One of the most popular backer questions this week was about using eMMC-equipped Compute Modules. eMMC means “Embedded MultiMediaCard”, and you may think of it as a built-in microSD card.
Compute Modules without eMMC have the “Lite” suffix in their names. To work with these modules, you need a microSD card with Linux on it. Using the Lite modules, you may work with StereoPi like you would with the classic Raspberry Pi. This makes the microSD option the easiest and most comfortable way to use and develop with StereoPi.
The eMMC on non-“Lite” Compute Modules is highlighted by a red circle in this photo. This chip capacity varies from 4 Gb to 32 Gb, depending on Compute 3/3+ version. As this chip is factory-soldered, it is a more electrically reliable solution compared to using to microSD. But this chip is not nearly as replaceable as easy as microSD, and also requires some special tricks for uploading your software onto it. To put it briefly, the closer your product is to production, and the more robustness you need, the more reasons for using eMMC instead of a microSD.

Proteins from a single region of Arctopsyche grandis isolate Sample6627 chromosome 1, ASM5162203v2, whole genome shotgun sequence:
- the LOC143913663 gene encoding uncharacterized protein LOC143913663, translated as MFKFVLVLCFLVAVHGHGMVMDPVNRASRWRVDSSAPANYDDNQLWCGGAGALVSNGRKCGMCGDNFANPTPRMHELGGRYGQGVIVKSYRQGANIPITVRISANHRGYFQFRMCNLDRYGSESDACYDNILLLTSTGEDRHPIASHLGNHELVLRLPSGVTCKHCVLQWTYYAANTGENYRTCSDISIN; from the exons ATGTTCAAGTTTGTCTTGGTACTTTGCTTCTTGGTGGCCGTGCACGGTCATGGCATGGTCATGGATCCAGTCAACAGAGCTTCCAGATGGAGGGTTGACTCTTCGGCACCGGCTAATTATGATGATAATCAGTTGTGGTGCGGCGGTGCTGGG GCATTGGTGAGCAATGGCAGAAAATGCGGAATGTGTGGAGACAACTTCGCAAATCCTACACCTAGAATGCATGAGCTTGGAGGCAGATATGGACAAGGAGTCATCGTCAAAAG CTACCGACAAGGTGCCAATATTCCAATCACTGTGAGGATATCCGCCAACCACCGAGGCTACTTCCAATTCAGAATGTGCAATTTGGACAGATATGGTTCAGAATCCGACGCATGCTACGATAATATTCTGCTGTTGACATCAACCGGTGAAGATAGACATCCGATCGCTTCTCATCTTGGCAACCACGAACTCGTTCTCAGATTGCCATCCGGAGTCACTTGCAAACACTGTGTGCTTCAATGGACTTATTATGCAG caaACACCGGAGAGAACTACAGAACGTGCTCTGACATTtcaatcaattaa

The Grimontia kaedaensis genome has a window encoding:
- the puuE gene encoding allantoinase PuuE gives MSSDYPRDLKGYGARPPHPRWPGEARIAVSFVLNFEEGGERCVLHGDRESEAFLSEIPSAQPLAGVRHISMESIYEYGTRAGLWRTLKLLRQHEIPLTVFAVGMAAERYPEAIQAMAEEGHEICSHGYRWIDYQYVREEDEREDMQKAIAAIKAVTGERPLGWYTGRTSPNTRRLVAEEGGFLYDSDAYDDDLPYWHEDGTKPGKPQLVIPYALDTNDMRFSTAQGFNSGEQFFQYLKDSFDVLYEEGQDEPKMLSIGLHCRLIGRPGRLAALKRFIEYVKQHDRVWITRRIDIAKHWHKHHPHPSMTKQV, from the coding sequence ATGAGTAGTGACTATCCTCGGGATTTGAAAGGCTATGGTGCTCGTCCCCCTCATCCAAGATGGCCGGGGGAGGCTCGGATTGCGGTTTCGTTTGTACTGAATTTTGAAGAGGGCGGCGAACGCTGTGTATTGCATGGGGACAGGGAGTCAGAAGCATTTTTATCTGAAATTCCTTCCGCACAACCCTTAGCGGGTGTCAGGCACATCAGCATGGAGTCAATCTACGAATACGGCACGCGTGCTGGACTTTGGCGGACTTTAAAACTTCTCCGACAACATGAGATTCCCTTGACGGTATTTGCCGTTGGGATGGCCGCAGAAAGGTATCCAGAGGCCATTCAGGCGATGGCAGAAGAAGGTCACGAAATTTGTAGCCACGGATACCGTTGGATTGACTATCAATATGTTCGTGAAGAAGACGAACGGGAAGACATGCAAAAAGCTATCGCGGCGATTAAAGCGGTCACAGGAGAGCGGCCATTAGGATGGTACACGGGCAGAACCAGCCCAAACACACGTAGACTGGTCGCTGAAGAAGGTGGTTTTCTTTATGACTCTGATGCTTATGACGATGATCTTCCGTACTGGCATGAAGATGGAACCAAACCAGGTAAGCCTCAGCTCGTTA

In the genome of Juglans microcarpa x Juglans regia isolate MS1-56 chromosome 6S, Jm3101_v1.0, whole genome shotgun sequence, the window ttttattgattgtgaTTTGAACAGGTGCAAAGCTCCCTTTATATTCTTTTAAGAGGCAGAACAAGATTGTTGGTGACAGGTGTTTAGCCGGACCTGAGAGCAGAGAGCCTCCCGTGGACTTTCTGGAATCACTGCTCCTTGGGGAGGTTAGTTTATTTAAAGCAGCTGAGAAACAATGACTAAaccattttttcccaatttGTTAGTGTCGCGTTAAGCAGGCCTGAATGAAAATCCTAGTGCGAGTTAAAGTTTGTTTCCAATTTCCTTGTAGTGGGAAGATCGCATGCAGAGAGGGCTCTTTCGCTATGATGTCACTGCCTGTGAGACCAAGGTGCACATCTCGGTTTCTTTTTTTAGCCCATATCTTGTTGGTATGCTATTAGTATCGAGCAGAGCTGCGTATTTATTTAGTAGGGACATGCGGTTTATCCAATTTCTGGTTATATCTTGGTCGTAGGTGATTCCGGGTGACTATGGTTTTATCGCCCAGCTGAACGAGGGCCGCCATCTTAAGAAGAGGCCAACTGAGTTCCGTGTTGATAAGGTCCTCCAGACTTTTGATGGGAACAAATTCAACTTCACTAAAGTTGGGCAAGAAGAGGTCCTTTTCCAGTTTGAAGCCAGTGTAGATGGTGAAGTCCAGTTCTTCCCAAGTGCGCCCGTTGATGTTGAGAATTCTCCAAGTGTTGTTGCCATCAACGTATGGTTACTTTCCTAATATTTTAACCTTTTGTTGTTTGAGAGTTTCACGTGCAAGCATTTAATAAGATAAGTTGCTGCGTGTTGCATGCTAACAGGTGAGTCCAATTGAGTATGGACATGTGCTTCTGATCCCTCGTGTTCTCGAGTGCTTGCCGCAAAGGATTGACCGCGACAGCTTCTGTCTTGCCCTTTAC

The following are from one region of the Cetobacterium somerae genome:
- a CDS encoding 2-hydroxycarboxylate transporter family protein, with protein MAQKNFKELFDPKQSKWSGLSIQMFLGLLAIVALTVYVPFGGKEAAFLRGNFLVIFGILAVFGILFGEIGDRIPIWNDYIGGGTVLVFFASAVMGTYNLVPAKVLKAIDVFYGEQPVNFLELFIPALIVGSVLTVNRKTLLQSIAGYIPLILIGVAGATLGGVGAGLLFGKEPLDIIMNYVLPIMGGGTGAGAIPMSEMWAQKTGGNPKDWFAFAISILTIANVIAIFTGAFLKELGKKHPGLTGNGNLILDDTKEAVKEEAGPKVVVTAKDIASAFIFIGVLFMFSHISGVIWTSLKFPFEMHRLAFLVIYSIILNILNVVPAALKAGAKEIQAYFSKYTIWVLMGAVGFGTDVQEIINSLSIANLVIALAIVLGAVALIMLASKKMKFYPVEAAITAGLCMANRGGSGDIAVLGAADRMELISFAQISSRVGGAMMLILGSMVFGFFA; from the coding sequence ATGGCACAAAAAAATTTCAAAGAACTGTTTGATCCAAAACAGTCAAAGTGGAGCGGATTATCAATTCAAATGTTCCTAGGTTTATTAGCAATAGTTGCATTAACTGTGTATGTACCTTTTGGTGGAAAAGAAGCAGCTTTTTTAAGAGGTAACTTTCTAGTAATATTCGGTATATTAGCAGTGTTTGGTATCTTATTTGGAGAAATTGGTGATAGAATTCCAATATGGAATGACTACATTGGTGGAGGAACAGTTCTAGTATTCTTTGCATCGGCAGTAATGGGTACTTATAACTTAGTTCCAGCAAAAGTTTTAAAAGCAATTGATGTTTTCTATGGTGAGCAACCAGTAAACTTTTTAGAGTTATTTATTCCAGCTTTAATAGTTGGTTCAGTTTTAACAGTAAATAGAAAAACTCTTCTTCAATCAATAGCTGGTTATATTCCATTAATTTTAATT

As a tradition, let me cite one important thing from our Wiki:
In StereoPi schematics we used the reference solution from the Raspberry Pi Development board for eMMC and micro SD connections. Both eMMC and micro SD use the same SDIO lines. It means you can use either an eMMC or a micro SD card. If you insert an eMMC-equipped Compute Module into the StereoPi and also insert a micro SD card, the system won’t boot.
And if you own a Raspberry Pi Compute Module with eMMC, here is a guide on how to upload your data on an eMMC using StereoPi in our Wiki.
Well, we finished our Skybox experiment that was mentioned in our last update.
As a result of this work, we have:
To find more details, read the full story in our blog.